Building your balanced college list is an essential part of the college readiness and application process. Ideally, this process will begin long before Senior year. This process is most successful when students and families think about and research personalized school lists all throughout high school. Do you have family trips planned for any of the school breaks? Consider throwing a college visit on the itinerary! Getting together with an old family friend that attended a college across the country? Have them talk to your child about their experiences! The process of building a balanced school list is involved, and the more information students have to work with, the better their school list will serve as a reflection of their academic, personal and financial fit.
First, let’s focus on the kinds of schools that should be on your balanced college list: reach, match & safety schools.
But, how do you decide which schools end up on your list?
- Determine what is important TO YOU.
Building a balanced college list involves keeping an open mind. Often times, students and families immediately gravitate towards name brand schools. And for some, this is a fine place to start. But for a majority of the population, this is not the best route. For each and every student, it is imperative to determine what your fit factors are. We encourage students to engage in some self reflection, and help them understand what’s important in building their balanced college list. It should not be the same list as their best friend or older sibling. Also, we encourage students to think about fit factors in addition to, and outside of academic major.
The average college student changes their major 3 times! So, if you were to wake up one morning and decide to pursue a different major, we want to ensure you are on a college campus that will be the perfect fit for you, no matter what you’re studying.
Here is a list of college fit factors to consider:
- Location (city, rural, east coast, west coast, close to an airport/train station etc.)
- Class size
- Living accommodations
- Greek life
- School spirit
- Campus food
- Academic opportunities
- Academic climate (competitive, not as competitive etc.)
- Study abroad opportunities
2. Dig into some research.
Now that you’ve started to think about what is important to you, we need to put those fit factors to the work! A great online tool for this is Big Future. You can actually use your personal fit factors as search criteria to see which schools match what you are looking for. Spend a lot of time with these search results. Do you see a school on that list that is not what you’re looking for? GREAT! Yes, I said GREAT! Learning about what you don’t like is just as important as finding what you do like. Make a note of the school and what is not a great fit for you so you can keep avoid similar schools in the future. There are over 4000 schools in the US, so this research could take you quite a while. As you dig through schools to determine which are good fits and which are not, here are a few other things to consider in your research process.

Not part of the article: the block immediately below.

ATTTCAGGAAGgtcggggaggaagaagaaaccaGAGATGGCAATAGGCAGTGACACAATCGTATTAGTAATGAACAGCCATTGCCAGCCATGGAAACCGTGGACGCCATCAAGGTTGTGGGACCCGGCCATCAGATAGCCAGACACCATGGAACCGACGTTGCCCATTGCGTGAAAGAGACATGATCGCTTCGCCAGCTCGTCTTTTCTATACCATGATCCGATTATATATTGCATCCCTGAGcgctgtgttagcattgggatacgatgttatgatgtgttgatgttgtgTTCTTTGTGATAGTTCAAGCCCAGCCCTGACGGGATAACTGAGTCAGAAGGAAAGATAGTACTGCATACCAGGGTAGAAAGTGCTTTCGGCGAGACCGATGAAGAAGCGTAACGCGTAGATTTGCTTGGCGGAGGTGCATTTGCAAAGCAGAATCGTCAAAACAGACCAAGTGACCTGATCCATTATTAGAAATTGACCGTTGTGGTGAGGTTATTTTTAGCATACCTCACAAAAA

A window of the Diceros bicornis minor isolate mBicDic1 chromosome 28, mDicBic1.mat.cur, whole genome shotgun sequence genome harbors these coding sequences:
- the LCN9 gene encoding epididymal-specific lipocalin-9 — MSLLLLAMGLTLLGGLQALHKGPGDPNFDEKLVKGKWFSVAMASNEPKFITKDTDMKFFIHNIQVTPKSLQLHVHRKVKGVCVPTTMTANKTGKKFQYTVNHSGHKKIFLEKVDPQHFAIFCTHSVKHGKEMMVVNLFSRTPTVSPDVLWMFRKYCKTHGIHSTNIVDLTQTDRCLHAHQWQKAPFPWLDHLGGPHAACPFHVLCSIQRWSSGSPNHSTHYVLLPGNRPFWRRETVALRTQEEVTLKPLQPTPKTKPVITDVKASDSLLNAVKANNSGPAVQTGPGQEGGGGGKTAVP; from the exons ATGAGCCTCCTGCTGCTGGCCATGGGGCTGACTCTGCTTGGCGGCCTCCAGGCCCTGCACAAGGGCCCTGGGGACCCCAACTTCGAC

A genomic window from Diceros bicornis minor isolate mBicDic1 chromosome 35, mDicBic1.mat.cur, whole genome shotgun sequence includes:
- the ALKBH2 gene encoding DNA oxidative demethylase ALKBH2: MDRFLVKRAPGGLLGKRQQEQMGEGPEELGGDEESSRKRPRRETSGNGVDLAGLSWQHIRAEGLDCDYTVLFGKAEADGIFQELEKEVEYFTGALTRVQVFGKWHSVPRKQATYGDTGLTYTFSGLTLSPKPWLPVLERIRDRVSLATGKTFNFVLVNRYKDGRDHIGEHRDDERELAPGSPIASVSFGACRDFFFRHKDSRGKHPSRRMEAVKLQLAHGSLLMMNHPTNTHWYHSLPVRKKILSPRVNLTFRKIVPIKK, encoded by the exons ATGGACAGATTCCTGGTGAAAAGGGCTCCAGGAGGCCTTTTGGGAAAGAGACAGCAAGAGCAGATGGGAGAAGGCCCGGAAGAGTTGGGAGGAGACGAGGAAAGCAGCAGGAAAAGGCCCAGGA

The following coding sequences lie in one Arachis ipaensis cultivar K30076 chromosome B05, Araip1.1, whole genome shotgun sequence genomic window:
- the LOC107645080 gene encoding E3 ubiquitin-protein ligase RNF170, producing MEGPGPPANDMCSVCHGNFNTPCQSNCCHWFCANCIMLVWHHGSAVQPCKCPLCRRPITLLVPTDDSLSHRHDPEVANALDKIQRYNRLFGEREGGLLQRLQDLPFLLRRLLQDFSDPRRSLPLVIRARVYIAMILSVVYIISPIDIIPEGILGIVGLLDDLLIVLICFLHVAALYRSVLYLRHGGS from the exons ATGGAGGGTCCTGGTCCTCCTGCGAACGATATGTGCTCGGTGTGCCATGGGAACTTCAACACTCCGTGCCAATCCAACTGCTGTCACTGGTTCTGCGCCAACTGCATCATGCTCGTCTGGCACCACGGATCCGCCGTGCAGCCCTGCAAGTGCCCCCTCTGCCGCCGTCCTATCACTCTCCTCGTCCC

- Visit if possible! During COVID-19, that is pretty difficult, so take advantage of virtual tours to learn more about the campus community.
- Talk to admissions officers! If you can’t attend an information session, schedule one with an admissions officer who recruits/evaluates candidates in your area.
- Look at class offerings. Are you considering Journalism at The University of Missouri? Maybe you have grand ideas of being a broadcast journalist after you graduate, but what would that actually look like as a student? Take a look at the classes you’d be required to take to make sure you are excited about the curriculum.
3. Develop your “why” narrative.
Once you have a good idea of the schools on your balanced school list, you’ll need to develop your response to “why _x_” questions. Why Harvard? Why Yale? This is a great opportunity to go back to your personal fit factors that led you to those schools in the first place. It’s not enough in college admissions to say that you’re interested in a school because of a specific major or their location. We can’t tell you how many times we have read applications from Stanford applicants that said they wanted to attend because of the proximity to Silicon Valley. Snore. That’s nothing special, and says nothing special about you and your unique fit for their curriculum and culture. Developing your “why” narrative will help you immensely in the college application process!
It can be daunting and overwhelming to begin the journey of developing a balanced school list. Big Future can result in 100’s of schools that meet your criteria, so if you need help identifying your fit factors or the schools that match them, please reach out! We would be happy to help you navigate this essential part of the college application process.
Subscribe to our newsletter!